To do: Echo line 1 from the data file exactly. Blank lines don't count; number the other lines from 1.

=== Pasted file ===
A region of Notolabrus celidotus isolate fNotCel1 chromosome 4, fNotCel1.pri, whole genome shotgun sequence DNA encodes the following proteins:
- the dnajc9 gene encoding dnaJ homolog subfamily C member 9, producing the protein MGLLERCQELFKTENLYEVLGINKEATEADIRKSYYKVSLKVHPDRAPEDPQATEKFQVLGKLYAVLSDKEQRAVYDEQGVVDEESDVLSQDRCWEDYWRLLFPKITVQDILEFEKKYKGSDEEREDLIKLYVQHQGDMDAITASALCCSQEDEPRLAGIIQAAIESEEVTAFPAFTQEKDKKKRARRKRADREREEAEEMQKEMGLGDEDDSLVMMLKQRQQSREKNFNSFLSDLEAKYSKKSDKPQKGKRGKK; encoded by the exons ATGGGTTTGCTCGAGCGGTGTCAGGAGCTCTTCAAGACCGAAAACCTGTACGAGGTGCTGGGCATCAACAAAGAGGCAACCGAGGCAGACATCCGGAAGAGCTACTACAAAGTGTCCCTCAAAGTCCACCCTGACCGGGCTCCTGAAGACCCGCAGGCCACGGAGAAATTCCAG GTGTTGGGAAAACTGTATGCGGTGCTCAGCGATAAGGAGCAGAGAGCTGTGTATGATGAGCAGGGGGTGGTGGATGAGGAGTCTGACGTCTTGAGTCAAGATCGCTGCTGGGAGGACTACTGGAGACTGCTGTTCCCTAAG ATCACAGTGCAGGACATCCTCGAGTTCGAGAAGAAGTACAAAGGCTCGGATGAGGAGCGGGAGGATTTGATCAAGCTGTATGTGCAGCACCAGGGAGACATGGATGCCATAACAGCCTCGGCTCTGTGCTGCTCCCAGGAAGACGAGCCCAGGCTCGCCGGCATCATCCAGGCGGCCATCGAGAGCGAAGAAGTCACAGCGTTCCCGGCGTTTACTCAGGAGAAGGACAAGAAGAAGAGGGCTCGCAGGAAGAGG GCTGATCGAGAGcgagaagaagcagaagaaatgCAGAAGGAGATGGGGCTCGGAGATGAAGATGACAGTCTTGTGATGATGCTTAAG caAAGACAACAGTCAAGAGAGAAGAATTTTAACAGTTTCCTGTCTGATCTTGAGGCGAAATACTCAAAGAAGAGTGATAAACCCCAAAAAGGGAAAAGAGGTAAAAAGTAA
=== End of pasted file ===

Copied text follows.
A region of Notolabrus celidotus isolate fNotCel1 chromosome 4, fNotCel1.pri, whole genome shotgun sequence DNA encodes the following proteins: